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  • Manning & Financing the Twenty-First-Century All-Volunteer Force - American Academy of Arts & Sciences
    for a prolonged period in a war or combat zone the Selective Service would be engaged so that the active duty volunteers would be able to spend at least two months at home for every month they spent in a combat zone as was the case during the ten year war in Vietnam Moreover the National Guard and reserve personnel would not have to be mobilized more than one year out of every six Not only would this arrangement ease the strain on the troops but it would prevent the ground forces from having to lower their standards to meet recruiting and retention goals in prolonged conflicts a necessary step given that Americans tend to become impatient and less supportive when wars drag on The Joint Chiefs of Staff JCS made the point forcefully in 1981 when the Reagan administration was on the verge of reversing President Carter s action to reinstitute draft registration which had been temporarily suspended between 1975 and 1980 In a memo to the secretary of defense the JCS stated The AVF provides peacetime manpower In their view Selective Service registration supports mobilization for war 8 Third to allow the now more costly military personnel to focus on their core missions and competencies the Pentagon would privatize civilianize or contract out as many support functions as possible New recruits would no longer be required to perform such nonmilitary tasks as cooking and cleaning KP or kitchen police as it was then known The use of civilians has been part of the American way of waging war since before the Civil War 9 However the downsizing of the military coupled with the increase in the number of U S missions and deployments in the wake of the Cold War resolution in Europe has resulted in an unprecedented number of civilians supporting the active duty military including in the battle space 10 After 1973 if the Pentagon had a task to be performed it would look first to private contractors as long as doing so did not compromise national security If the job was an inherently governmental function the DOD would assign it to a civilian government employee If it required a military person the DOD would recruit a member of the reserve component Using active duty military personnel would be a last resort indeed recruiting and retaining AVF members were much more costly and difficult than outsourcing tasks to members of the private sector civilians or the reserve component After a bumpy start that led many civilian and military leaders to call for a return to the draft the AVF came into its own in the mid 1980s The force performed so well in the first Persian Gulf War in 1991 that many who had been skeptical about ending the draft became convinced that the AVF was the best model for the United States Moreover when the Cold War ended in Europe in the early 1990s the military was able to reduce the size of the active force from 2 2 million to 1 3 million or by 40 percent and thus meet its recruitment and retention goals at a comparatively low cost during a period of low unemployment and an economic boom in the private sector Between FY 1990 and FY 1999 the cost of maintaining military personnel declined by 31 billion or 26 percent in real dollars The second reason for the reduction in active duty forces was that in order to compete in the marketplace for personnel the military had to substantially raise basic pay particularly for new recruits From 1948 to 1973 when the draft was in existence the Pentagon could pay those individuals it compelled to serve only subsistence wages In FY 1968 the average pay of an individual on active duty was 5 780 With 3 4 million people on active duty in that year the peak year for the size of the force the total cost of military personnel for military annual compensation basic pay and benefits was 19 9 billion By 1974 the number of people on active duty had been slashed to 2 2 million a 35 percent reduction Yet military personnel costs had gone up By 1974 expenses had risen to 24 2 billion a 22 percent jump from 1968 and the personnel portion of the budget grew from 28 to 35 percent The cost per individual had risen to 10 895 a 90 percent increase compared with the days of the draft The services could not simply raise the pay of new service members to attract volunteers To maintain pay equity and avoid pay compression among the ranks basic pay was increased across the board However the civilian leadership failed to use the period from the end of the Cold War to 9 11 to bring military pay and benefits under control In fact senior officials took steps or allowed policies to be adopted that made the force more expensive One of the major military personnel expenses the military retirement system was designed in an era when active duty pay was comparatively low very few people served on active duty until retirement and Social Security and Medicare did not exist Nor was life expectancy very high Until 1986 the system allowed a person who spent twenty years on active duty to receive an immediate annuity of 50 percent of his or her base pay indexed to inflation and free medical care including for dependents for life A member who served for at least thirty years would receive 75 percent Most military personnel did not serve long enough to earn retirement In the 1980s and early 1990s fewer than 10 percent of separations were retirements with most people leaving because they had completed contractual periods of service or for disciplinary medical or other reasons However in 1993 after twenty years of the AVF the retirement figure reached 15 percent of separations showing that while most people did not serve for a full career the size of the career force had grown significantly And with increased longevity the people who served for a career were likely to draw retirement pay for more years than they served active duty Enlisted personnel who joined at age eighteen could start drawing retirement pay at thirty eight while officers who were likely to have been commissioned upon graduation from college at age twenty two could draw retired pay at age forty two Moreover retirements are not equally distributed among the services The Marine Corps which places a premium on youth prefers the great majority of its personnel to serve for less than ten years The Air Force which invests heavily in technical training seeks to retain personnel to realize a return on its investment Between 20 percent and 30 percent of Air Force separations have been retirements since the 1980s and fewer than 30 percent have been simply fulfillment of enlistment contracts Given that neither the Pentagon nor individual service members put money into a trust fund to pay for the cost of retirement the DOD paid these benefits off the top of each year s budget By the 1980s the unfunded liability of the military retirement system had grown to almost 1 trillion while retirement funds for civilian federal employees and social security were running surpluses because workers had to contribute to these plans To bring this situation under control Congress directed the DOD to switch to an accrual system and reduce benefits after twenty years of service to 40 percent for those joining the military after August 1 1986 However in 1999 under pressure from lobbyists for military retirees the DOD reversed the decision and went back to allowing those who completed twenty years once again to receive 50 percent At about the same time the DOD also permitted retirees and their dependents who turned 65 to retain their medical benefits even after they became eligible for Medicare Finally after 1995 the DOD and Congress stopped raising premiums for the military health care program TRICARE 11 and allowed individuals to pay 19 a month or 38 for a family a rate that is still in effect After the attacks of 9 11 the Bush administration made preventive war the cornerstone of its national security strategy to win what it labeled the war on terror It invaded Afghanistan in October 2001 and Iraq in March 2003 Although the administration declared the mission accomplished in both theaters in Spring 2003 it became clear that the United States would have to keep hundreds of thousands of troops on the ground in both countries for a significant period of time How would the military provide vast ground forces within the confines of the AVF If the Joint Chiefs had followed the original blueprint for the AVF they would have demanded that the secretary of defense and the president activate the Selective Service which by 2000 had on file some twenty million men between the ages of eighteen and twenty four But they lacked the political will to challenge their civilian superiors Moreover when General Eric Shinseki the Army chief of staff told Congress that the administration seriously underestimated the number of troops that would be needed to stabilize Iraq after the invasion he was marginalized by his civilian superiors Similarly the Bush administration s national security team did not want to raise the issue of Selective Service with Congress and the American people for fear that they might ask more questions about the necessity and cost of regime change and nation building in Iraq And Congress did not want to broach the subject without support from the military or the administration Thus the American military began to rely on the reserve forces to a degree not seen since World War II but in this case without the support of conscription It deployed both reserve and active forces more frequently and for longer periods of time than it knew was optimal for combat performance It accepted more recruits at the lowest mental and moral standards deemed acceptable since the advent of the volunteer force The services also found that the racial and ethnic composition of the force was changing Recruitment among African Americans who had high propensities to serve and had been overrepresented in the volunteer force since its inception declined Recruitment among Hispanic Americans who form the most rapidly growing sector of the population but were not recognized as numerically important in 1973 increased Women in the military who are barred by law from assignment to small ground combat units found that the nonlinear battle spaces of Iraq and Afghanistan placed them in combat the highways on which they operated military vehicles became the most dangerous places to be and they have accompanied infantry units conducting patrols in hostile territory because unlike male soldiers they can both search and interrogate Muslim women without offending the local population As a result of waging these two large ground wars which required the deployment of about two hundred thousand troops to Iraq and Afghanistan on a continuous basis from 2003 to 2009 the civilian and military leaders overstretched and abused the active and reserve components of the AVF particularly the ground forces Not only did this overextension undermine the readiness of the Army and Marines but it was a moral outrage perpetrated against the troops and their families To understand how much strain the failure to activate the Selective Service has put on the troops consider the horrendous situation of the Army which bore the brunt of the wars in Iraq and Afghanistan The Army has reorganized so that the brigade combat team BCT rather than the division has become its major maneuver unit in ground combat A BCT consists of a combat arms brigade along with its artillery and support units and contains about two thousand soldiers with some variation based on the type of combat unit at its core In Spring 2007 at the height of the so called surge in Iraq the Army had twenty of its forty four combat brigades on the ground in either Iraq or Afghanistan Of these twenty brigades nine were already on second tours seven were serving a third tour and two were on a fourth deployment of at least twelve months Moreover of the twenty four brigades not deployed in Spring 2007 ten had already been deployed for two tours and three had been deployed three times in the previous five years 12 Of the twenty brigades in Iraq or Afghanistan in Spring 2007 none had been back home for a full two years between deployments the time period regarded as optimal for recovery from combat and four had one year or less at home between combat tours Of the twenty four brigades not in theater eleven had less than two years between deployments and five had less than one year Moreover ten of the brigades had served longer than one year in theater All told by Spring 2007 forty three of the Army s forty four brigades had served at least one tour see Table 2 only the brigade in Korea was not deployed to one of the combat zones 13 Table 2 Deployment History of Currently Deployed U S Army Combat Brigades as of Spring 2007 Combat Brigades Serving 1st Tour Combat Brigades Serving 2nd Tour Combat Brigades Serving 3rd Tour Combat Brigades Serving 4th Tour 1st Cavalry Division 4th Brigade 2nd Infantry Division 4th Brigade 1st Cavalry Division 1st Brigade 1st Cavalry Division 2nd Brigade 1st Cavalry Division 3rd Brigade 1st Infantry Division 2nd Brigade 1st Infantry Division 4th Brigade 2nd Infantry Division 2nd Brigade 2nd Infantry Division 3rd Brigade 25th Infantry Divi sion 3rd Brigade 25th Infantry Divi sion 4th Brigade 3rd Infantry Division 1st Brigade 3rd Infantry Division 2nd Brigade 3rd Infantry Division 3rd Brigade 82nd Airborne Divi sion 1st Brigade 82nd Airborne Divi sion 3rd Brigade 82nd Airborne Divi sion 4th Brigade 173rd Airborne Bri gade Combat Team 10th Mountain Divi sion 2nd Brigade 82nd Airborne Divi sion 2nd Brigade Source Lawrence J Korb Peter Juul Laura Conley Myles Caggins and Sean Duggan Building a Military for the 21st Century New Realities New Priorities Washington D C Center for American Progress 2008 The reserve component which includes the National Guard and the service or federal reserves was also severely overstretched Fifty three percent of the Army s combat forces are in the National Guard 14 by early 2007 about 600 000 reservists had been mobilized and about 420 000 or 80 percent of the Guard and reserve had been deployed to Iraq or Afghanistan with an average of eighteen months per mobilization Of these service members about 85 000 or 20 percent had been deployed more than once Every one of the Army National Guard s sixteen enhanced brigades had been deployed overseas at least once and two were deployed twice Moreover by the end of 2007 four more enhanced brigades were sent to Iraq even though none of them had been demobilized for less than three years 15 The members of the Guard had signed up to serve as part of a strategic reserve training one weekend a month and two weeks each summer to maintain their skills They expected to serve primarily if needed for domestic contingencies such as natural disasters Like their colleagues in the federal reserves they could also serve as a strategic reserve for the active component until the Selective Service could be activated or they could serve short tours in peacekeeping operations in places like the Balkans or in short conflicts such as the first Gulf War But now they had effectively become an operational expeditionary force This abuse of the Total Force s Army component had severe repercussions on the service the effects of which can be grouped into four categories First in order to meet its recruiting goals the Army had to raise its recruiting budget as well as the bonuses paid to new recruits It also had to increase the proportion of personnel it recruited at the lowest acceptable mental and moral standards for incoming soldiers In the early years of the volunteer force recruits were drawn largely from the middle range of the socioeconomic structure That is the bottom quartile was underrepresented because its members disproportionately did not qualify for service based on educational aptitude or legal grounds and the upper strata disproportionately elected not to serve 16 This pattern held throughout the remainder of the twentieth century 17 a period in which the services recruited above the minimum standards set by the DOD From FY 2005 through FY 2008 the Army did not achieve its goal of bringing in 90 percent Tier I recruits those with high school diplomas and who scored at least average on the Armed Forces Qualification Test In fact in FY 2007 it did not even reach 80 percent 18 The percentage of high school graduates recruited by the Army dropped from 92 percent in FY 2004 to 87 percent in FY 2005 and this downward trend continued 19 The Army also reported a decline in recruits scoring high on its aptitude tests from 72 percent in FY 2004 to 67 percent in FY 2005 at the same time it accepted more recruits in the lowest acceptable mental category The Army compounded the problem by increasing the number of moral waivers that it issued In FY 2004 about 12 percent of the recruits received waivers including for criminal convictions and even felonies In FY 2006 the Army approved waivers for 8 219 recruits in FY 2007 the number rose to 10 258 Waivers for felony convictions for serious crimes such as theft and assault increased from 249 to 511 20 By FY 2008 the number of waivers exceeded 25 percent All told the Army gave eighty thousand moral waivers in the FY 2005 to FY 2008 period Even though it lowered its standards and increased waivers the Army had to increase its maximum enlistment bonus from 6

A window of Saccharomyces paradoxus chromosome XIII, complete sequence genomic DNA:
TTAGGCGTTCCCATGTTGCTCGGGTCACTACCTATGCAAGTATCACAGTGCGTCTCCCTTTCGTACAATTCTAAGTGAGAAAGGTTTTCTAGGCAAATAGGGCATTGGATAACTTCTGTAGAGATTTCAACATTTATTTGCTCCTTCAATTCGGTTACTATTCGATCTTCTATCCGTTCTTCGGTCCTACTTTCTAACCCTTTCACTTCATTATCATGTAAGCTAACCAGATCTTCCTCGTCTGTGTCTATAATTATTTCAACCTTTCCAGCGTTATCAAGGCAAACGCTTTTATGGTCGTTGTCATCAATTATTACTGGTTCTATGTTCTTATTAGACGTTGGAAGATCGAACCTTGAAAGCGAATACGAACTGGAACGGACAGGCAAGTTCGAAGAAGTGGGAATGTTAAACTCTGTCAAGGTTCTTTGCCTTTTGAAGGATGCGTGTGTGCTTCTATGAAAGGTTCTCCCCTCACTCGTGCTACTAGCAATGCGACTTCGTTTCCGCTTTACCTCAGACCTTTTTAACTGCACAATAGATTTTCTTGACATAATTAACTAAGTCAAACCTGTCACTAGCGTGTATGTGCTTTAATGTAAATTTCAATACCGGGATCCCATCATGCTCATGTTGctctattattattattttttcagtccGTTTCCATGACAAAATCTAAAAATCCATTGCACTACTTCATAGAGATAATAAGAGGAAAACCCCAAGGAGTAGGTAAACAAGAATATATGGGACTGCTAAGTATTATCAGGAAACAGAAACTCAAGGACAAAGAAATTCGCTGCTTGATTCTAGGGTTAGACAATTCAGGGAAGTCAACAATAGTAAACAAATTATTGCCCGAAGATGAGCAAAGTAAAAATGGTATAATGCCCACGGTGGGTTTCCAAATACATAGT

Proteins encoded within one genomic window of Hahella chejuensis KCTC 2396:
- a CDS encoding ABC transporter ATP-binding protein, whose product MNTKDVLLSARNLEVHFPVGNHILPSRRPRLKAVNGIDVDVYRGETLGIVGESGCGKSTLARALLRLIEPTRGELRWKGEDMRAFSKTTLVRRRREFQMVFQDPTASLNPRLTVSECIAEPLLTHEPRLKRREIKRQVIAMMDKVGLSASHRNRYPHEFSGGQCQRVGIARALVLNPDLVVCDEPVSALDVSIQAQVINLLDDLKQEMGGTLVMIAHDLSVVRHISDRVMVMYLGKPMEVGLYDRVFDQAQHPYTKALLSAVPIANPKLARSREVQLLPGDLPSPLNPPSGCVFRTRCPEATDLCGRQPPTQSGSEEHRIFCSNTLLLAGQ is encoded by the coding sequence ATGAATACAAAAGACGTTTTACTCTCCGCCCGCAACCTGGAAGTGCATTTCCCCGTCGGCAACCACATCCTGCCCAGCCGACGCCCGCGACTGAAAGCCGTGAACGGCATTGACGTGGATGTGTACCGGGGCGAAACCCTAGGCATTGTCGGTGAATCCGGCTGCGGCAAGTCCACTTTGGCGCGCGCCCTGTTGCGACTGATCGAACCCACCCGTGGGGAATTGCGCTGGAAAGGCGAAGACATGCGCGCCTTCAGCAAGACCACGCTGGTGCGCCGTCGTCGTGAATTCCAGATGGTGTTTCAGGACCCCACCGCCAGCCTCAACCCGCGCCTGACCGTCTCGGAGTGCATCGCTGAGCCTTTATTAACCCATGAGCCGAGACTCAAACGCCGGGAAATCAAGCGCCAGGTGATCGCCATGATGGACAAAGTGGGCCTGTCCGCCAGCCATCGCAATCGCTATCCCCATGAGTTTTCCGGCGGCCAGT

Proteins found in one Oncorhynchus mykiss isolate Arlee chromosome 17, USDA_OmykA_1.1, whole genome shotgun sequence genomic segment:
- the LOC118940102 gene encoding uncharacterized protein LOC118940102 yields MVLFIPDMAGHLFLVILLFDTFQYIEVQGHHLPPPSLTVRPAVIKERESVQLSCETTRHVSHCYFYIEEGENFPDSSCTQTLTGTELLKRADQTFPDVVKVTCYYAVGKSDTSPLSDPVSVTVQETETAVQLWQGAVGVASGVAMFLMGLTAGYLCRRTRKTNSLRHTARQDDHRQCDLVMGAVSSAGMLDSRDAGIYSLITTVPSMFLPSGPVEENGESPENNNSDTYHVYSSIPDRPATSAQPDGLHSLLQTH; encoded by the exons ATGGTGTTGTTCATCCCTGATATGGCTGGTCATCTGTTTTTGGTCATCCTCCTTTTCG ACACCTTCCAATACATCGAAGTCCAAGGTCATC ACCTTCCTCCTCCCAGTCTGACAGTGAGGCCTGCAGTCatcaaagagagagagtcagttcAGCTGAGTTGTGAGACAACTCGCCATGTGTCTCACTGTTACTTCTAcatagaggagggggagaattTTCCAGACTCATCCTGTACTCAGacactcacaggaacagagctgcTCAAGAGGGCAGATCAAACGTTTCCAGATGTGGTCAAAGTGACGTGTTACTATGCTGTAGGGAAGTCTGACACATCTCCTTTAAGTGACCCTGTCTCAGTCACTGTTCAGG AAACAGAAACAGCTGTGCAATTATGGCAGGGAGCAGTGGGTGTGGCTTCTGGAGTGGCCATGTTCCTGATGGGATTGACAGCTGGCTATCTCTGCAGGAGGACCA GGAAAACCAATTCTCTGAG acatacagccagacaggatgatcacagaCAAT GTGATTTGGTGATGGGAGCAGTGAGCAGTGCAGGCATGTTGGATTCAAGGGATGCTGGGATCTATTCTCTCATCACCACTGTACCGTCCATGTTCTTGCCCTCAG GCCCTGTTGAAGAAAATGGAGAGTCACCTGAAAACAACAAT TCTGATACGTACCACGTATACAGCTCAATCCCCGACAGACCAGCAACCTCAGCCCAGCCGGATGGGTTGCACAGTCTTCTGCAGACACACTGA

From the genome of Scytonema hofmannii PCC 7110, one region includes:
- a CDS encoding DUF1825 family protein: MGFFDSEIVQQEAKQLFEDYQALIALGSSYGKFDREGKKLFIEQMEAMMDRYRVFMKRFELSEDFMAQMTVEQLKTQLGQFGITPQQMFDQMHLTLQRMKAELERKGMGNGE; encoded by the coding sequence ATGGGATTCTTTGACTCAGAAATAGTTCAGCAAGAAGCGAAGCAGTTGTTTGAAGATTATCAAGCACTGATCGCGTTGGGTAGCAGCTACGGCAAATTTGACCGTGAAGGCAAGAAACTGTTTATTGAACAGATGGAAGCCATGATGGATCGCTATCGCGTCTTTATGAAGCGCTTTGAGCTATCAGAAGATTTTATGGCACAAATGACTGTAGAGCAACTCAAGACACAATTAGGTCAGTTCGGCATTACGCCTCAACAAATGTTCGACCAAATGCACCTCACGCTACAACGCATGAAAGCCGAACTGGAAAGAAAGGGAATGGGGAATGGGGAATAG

Original URL path: https://www.amacad.org/content/publications/pubContent.aspx?d=779 (2016-02-13)